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What Should I Consider Before I Buy a Finch?

Article Details
  • Written By: Nicole Etolen
  • Edited By: M. C. Hughes
  • Last Modified Date: 11 April 2014
  • Copyright Protected:
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A finch is a good pet option if you want a bird, but don’t have the time to devote to a parrot or other high-maintenance pet. The main factors that you should take into consideration before you buy a finch include the bird’s lifespan, its social needs versus your expectations, and the costs associated with owning a pet finch. If you have other types of birds, you will also want to make sure they will get along with your new finch.

The lifespan of a finch — about four to seven years — is fairly short compared to other types of birds, especially compared to parrots. This is important to take into account before you buy a finch, especially if you are looking for a long-term pet bird. In rare cases, finches can live longer than expected, with reports of them living longer than 10 years, but these examples are exceptions rather than a standard rule.

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Unlike social birds like parakeets and cockatiels, finches prefer to be left alone for the majority of the time. Before you buy a finch, you should decide if you are okay with having a pet bird that doesn’t enjoy a significant amount of interaction with you. Some finches can be trained to sit on your shoulder or finger, but they are not as easy to train as other birds may be. On the other hand, this can be beneficial if you do not have a lot of time to devote to playing with your bird.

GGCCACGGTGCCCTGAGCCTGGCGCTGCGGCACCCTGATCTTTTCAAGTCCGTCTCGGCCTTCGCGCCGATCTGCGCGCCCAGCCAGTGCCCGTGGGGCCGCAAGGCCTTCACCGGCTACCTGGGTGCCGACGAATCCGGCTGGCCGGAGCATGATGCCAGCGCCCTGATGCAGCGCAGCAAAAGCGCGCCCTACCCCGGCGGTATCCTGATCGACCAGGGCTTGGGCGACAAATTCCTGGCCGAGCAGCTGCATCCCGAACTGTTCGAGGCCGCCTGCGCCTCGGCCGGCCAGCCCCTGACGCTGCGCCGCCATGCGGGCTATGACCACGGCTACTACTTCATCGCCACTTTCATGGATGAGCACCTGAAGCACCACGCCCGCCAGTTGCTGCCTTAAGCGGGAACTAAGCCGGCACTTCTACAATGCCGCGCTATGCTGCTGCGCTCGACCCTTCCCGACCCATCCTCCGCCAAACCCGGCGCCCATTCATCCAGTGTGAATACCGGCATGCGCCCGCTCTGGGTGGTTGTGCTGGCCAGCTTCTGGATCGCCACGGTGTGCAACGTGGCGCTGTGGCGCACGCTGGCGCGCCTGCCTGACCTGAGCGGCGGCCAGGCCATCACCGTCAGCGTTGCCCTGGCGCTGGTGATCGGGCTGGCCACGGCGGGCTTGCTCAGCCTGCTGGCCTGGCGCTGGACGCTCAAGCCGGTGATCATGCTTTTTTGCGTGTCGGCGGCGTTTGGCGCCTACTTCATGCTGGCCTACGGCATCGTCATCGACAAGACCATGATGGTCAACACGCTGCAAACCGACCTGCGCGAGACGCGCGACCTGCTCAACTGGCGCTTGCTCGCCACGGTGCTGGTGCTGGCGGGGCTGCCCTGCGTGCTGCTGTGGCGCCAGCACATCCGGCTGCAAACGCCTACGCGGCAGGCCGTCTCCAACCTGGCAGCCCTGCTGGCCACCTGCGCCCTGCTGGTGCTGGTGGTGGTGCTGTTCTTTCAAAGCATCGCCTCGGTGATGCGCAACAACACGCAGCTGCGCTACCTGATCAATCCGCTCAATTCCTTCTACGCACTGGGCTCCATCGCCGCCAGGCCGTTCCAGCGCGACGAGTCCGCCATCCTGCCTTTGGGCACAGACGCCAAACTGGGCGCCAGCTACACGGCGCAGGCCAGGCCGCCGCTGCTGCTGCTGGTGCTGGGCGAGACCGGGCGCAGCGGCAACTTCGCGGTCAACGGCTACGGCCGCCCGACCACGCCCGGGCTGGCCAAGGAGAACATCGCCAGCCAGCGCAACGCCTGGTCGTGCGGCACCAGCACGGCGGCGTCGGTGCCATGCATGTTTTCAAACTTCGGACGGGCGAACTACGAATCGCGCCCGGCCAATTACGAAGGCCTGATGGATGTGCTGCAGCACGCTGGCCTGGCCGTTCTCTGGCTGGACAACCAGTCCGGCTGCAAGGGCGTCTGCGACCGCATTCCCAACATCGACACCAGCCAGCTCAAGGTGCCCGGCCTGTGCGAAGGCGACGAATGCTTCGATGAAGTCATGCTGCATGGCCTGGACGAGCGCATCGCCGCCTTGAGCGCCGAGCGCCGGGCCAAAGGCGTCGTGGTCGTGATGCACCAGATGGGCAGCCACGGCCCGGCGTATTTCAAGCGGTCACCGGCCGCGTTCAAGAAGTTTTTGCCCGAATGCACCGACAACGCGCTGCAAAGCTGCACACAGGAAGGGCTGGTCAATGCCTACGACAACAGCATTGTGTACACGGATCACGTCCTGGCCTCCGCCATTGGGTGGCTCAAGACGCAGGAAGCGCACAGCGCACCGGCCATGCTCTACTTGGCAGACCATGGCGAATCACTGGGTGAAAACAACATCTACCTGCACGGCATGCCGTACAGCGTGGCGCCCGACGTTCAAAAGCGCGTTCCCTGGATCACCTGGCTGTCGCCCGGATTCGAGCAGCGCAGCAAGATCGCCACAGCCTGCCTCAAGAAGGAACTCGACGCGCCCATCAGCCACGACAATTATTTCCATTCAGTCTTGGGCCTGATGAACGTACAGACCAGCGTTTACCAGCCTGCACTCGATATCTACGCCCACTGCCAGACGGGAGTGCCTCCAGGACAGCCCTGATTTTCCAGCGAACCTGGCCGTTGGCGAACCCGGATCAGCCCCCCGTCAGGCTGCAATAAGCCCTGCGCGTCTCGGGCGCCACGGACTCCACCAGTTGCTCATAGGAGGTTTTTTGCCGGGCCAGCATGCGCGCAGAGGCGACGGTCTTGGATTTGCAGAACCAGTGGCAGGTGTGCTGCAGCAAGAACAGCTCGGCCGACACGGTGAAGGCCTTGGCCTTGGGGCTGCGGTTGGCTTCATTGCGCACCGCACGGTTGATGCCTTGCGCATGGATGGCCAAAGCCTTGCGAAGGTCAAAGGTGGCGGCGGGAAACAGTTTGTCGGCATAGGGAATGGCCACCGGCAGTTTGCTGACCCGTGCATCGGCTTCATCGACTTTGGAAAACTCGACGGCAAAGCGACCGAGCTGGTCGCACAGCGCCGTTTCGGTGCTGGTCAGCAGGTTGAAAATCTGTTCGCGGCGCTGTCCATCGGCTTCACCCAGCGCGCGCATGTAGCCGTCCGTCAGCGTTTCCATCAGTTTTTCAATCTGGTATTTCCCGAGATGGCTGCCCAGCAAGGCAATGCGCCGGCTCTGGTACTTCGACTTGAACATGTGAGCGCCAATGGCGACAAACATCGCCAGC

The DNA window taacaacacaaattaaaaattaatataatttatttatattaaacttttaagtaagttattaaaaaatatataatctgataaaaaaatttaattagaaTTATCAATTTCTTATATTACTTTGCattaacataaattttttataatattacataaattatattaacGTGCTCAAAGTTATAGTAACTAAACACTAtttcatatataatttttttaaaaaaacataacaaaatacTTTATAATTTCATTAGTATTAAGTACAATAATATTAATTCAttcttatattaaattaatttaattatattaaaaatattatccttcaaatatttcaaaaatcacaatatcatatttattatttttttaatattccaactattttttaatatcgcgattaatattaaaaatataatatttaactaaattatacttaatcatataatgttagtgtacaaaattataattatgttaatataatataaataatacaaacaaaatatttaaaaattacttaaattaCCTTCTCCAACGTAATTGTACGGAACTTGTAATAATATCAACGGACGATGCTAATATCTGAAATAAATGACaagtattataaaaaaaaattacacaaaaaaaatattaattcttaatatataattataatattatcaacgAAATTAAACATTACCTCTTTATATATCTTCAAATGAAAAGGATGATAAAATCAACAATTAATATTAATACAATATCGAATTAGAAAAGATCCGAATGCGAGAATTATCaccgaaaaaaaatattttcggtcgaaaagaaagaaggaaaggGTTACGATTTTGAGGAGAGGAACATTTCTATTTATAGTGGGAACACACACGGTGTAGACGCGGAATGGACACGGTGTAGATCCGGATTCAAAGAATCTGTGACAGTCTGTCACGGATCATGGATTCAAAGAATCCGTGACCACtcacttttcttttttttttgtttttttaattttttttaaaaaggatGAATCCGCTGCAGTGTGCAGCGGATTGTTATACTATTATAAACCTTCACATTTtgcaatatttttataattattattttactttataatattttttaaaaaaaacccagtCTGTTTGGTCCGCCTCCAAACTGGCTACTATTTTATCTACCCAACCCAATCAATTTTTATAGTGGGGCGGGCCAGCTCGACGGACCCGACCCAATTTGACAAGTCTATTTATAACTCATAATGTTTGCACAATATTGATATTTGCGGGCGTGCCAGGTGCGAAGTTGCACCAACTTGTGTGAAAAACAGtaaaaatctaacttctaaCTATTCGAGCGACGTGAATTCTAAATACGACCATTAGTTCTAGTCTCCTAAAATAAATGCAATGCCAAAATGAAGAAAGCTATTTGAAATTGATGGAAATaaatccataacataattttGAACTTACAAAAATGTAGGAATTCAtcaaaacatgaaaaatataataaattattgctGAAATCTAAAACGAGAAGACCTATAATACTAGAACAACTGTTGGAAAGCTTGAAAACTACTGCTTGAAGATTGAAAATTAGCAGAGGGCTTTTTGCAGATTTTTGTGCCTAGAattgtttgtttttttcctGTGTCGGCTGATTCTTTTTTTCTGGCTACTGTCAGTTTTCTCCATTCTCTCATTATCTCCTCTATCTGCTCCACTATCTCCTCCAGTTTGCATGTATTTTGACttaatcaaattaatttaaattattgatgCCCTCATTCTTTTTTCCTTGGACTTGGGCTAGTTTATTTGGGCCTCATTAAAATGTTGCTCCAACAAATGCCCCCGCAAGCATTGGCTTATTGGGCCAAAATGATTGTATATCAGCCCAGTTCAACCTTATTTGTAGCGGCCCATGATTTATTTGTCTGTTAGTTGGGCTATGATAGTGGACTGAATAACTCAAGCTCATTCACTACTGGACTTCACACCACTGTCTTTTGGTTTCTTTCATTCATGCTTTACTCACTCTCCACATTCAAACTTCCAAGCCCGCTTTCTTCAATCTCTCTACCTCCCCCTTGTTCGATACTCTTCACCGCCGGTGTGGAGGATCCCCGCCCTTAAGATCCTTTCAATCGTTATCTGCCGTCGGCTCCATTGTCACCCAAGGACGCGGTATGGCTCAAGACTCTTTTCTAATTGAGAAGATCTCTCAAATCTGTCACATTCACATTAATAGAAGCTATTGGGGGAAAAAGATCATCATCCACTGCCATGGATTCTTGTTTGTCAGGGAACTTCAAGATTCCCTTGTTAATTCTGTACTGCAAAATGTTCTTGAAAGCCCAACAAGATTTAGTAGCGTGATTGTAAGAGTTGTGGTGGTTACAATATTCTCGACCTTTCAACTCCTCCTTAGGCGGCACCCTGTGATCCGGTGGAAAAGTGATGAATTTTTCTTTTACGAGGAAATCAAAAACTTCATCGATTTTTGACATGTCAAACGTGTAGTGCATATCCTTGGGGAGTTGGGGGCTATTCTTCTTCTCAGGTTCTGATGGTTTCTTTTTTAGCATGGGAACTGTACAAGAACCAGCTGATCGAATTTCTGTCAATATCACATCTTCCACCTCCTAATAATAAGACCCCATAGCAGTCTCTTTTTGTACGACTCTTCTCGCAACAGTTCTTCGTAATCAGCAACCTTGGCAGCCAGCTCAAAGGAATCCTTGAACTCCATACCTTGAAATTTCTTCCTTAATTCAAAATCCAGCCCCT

Before you buy a finch, you will need to consider the overall cost of ownership. The cost of the bird itself and the cage are typically the most expensive upfront fees, but you will also need to purchase seed and other supplies on a regular basis. Finch seed is generally not too costly, and a large bag can last several months. Some veterinarians recommend adding vitamins to your finch’s water as well. Other supplies include cage deodorizers, toys, and treats.

Although finches do not enjoy socializing with people, they do prefer to have another finch nearby, so you may want to consider buying two at the same time. If you already have other birds, ask an expert about any potential compatibility issues before you buy a finch. Some types of finches do not do well with other types, and experts recommend against putting two of the same color together in a cage. If you do put two in a cage, make sure both birds have enough room to spread out their wings and exercise.

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